Unconventional Models of Computation [electronic resource] : Third International Conference, UMC 2002 Kobe, Japan, October 15–19, 2002 Proceedings / edited by Gerhard Goos, Juris Hartmanis, Jan Leeuwen.

By: Goos, Gerhard [editor.]Contributor(s): Hartmanis, Juris [editor.] | Leeuwen, Jan [editor.] | SpringerLink (Online service)Material type: TextTextLanguage: English Series: Lecture Notes in Computer Science: 2509Publisher: Berlin, Heidelberg : Springer Berlin Heidelberg, 2002Description: IX, 329 p. online resourceContent type: text Media type: computer Carrier type: online resourceISBN: 9783540458333Subject(s): Computer science | Computer software | Bioinformatics | Computer Science | Computation by Abstract Devices | Algorithm Analysis and Problem Complexity | BioinformaticsAdditional physical formats: Printed edition:: No titleDDC classification: 004.0151 LOC classification: QA75.5-76.95Online resources: Click here to access online
Contents:
Invited Papers -- The Complexity of Real Recursive Functions -- Hypercomputation in the Chinese Room -- Very Large Scale Spatial Computing -- The Minimum-Model DNA Computation on a Sequence of Probe Arrays -- An Information Theoretic Approach to the Study of Genome Sequences: An Application to the Evolution of HIV -- Halting of Quantum Turing Machines -- Filtrons of Automata -- A Man and His Computer: An Issue of Adaptive Fitness and Personal Satisfaction -- Contributed Papers -- Exploiting the Difference in Probability Calculation between Quantum and Probabilistic Computations -- Implementing Bead-Sort with P Systems -- Specification of Adleman’s Restricted Model Using an Automated Reasoning System: Verification of Lipton’s Experiment -- Data Structure as Topological Spaces -- The Blob: A Basic Topological Concept for “Hardware-Free” Distributed Computation -- Embedding a Logically Universal Model and a Self-Reproducing Model into Number-Conserving Cellular Automata -- Generation of Diophantine Sets by Computing P Systems with External Output -- An Analysis of Computational Efficiency of DNA Computing -- Communication and Computation by Quantum Games -- On the Power of Tissue P Systems Working in the Minimal Mode -- Reversible Computation in Asynchronous Cellular Automata -- General-Purpose Parallel Simulator for Quantum Computing -- Towards Additivity of Entanglement of Formation -- Membrane Computing: When Communication Is Enough -- Some New Generalized Synchronization Algorithms and Their Implementations for Large Scale Cellular Automata -- Relativistic Computers and Non-uniform Complexity Theory -- Quantum Optimization Problems -- An Analysis of Absorbing Times of Quantum Walks.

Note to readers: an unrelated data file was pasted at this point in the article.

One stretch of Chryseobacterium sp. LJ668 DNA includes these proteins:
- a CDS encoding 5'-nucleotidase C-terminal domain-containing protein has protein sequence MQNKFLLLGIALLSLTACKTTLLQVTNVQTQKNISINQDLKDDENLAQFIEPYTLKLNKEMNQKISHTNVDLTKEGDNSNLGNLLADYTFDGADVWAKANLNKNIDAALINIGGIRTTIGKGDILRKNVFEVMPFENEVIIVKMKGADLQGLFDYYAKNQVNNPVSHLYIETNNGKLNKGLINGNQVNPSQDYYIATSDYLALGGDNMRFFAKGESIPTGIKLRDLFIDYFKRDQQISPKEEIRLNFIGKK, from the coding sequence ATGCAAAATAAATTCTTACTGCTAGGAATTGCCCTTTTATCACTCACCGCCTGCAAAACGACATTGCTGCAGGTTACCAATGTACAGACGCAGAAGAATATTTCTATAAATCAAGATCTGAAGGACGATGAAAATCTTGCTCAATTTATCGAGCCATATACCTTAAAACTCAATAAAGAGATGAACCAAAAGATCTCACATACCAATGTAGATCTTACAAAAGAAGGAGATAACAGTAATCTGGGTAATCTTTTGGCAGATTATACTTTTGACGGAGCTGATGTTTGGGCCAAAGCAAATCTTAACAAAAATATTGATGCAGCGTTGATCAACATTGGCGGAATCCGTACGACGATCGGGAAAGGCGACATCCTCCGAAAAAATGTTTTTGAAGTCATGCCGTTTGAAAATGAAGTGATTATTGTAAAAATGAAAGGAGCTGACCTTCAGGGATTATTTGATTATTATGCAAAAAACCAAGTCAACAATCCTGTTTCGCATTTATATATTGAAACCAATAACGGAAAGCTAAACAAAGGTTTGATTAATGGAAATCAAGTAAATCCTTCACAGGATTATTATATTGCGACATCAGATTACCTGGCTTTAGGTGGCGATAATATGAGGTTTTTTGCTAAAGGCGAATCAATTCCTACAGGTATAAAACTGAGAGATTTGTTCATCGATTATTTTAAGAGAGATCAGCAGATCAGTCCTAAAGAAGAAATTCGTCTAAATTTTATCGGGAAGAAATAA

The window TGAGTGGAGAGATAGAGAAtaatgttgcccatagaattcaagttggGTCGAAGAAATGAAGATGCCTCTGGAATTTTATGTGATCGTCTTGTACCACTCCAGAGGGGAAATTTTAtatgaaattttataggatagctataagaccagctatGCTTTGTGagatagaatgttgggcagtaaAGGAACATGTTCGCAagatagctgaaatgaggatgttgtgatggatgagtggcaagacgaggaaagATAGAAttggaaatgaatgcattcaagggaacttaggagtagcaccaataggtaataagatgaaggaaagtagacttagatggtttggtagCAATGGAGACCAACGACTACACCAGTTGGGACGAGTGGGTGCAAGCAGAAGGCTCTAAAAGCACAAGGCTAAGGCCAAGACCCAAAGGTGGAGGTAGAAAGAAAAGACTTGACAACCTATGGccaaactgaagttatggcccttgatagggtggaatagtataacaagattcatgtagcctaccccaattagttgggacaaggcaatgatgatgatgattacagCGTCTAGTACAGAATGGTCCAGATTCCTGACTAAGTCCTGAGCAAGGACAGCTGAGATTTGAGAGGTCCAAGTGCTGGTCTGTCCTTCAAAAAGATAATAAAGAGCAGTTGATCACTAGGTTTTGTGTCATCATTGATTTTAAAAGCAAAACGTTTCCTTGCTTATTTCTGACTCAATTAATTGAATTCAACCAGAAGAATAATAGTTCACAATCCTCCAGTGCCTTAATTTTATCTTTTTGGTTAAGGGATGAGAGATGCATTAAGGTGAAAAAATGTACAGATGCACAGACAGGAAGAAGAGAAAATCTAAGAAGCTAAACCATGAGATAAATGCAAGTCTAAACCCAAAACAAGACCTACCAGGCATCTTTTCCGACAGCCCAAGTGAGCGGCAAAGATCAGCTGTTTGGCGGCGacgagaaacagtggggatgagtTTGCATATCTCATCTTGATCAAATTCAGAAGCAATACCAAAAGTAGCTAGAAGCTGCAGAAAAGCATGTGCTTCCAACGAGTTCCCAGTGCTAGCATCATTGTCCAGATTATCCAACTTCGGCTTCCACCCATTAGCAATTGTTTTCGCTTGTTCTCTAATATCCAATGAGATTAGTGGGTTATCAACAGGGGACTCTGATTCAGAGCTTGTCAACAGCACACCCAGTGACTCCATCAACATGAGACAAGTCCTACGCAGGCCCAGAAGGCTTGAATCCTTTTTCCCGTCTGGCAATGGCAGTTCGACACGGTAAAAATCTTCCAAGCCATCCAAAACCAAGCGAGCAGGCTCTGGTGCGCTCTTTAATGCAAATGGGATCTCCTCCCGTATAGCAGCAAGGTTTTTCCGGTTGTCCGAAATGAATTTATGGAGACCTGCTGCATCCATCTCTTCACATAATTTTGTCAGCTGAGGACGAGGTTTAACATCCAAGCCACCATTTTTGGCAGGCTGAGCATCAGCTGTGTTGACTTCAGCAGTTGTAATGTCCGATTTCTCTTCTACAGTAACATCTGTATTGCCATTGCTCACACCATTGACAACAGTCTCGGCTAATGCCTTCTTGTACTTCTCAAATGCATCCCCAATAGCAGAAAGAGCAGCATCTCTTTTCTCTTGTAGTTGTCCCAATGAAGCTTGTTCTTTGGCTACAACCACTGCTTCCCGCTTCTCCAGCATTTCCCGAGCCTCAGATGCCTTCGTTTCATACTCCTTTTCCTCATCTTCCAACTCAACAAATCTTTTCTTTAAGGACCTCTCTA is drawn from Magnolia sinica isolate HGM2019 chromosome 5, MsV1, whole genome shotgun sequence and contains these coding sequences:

In: Springer eBooksSummary: The Third International Conference onUnconventional Models of C- putation,UMC2002 was organized by the Center for Discrete Mathematics andTheoreticalComputerScienceandtheKansaiAdvancedResearchCenterof the Communications Research Laboratory, Kansai, Japan. The venue was held in the “unconventional” multipurpose Orbis Hall from 15 to 19 October 2002. Being part of the Kobe Fashion Museum, a disk-shaped building in the center of Kobe’s Rokko Island, the Hall is conveniently located near the Hotel Plaza Kobe and the Kobe Bay Sheraton hotel. Various natural processes motivate the construction of radically new models of computation. For example, the paper “Not Just a Pretty Face” published in the July 27, 2002 issue ofNewScientist discusses the hypothesis that plants mayhavethepowertocomputewithoutthebene?tofabrain. Thispromptsthe question of what sort of computation capability and complexity human bodies may be capable of, even without the help of the nervous system. Although th- ving, the realization of powerful unconventional models of computing is still at an early stage in its development, and a huge and concerted e?ort is required to assess and exploit its real potential. This volume reports the main ideas, results, directions of research, and open questions, discussed at a highly intellectual g- hering of leaders in this new ?eld of research. The ?ow of discussion varies from theoretical aspects to practical implementations and philosophical re?ection. Theeightinvitedspeakersattheconferencewere:M. L. Campagnolo(Lisbon, Portugal), J. Copeland (Canterbury, New Zealand), A. DeHon (CalTech, USA), M. Ogihara (Rochester, USA), M. Ohya (Japan), M. Ozawa (Tohoku, Japan), P. Siwak (Poznan, Poland), and T. To?oli (Boston, USA). TheProgramCommittee,consistingofL. Accardi(Roma,Italy),C. S.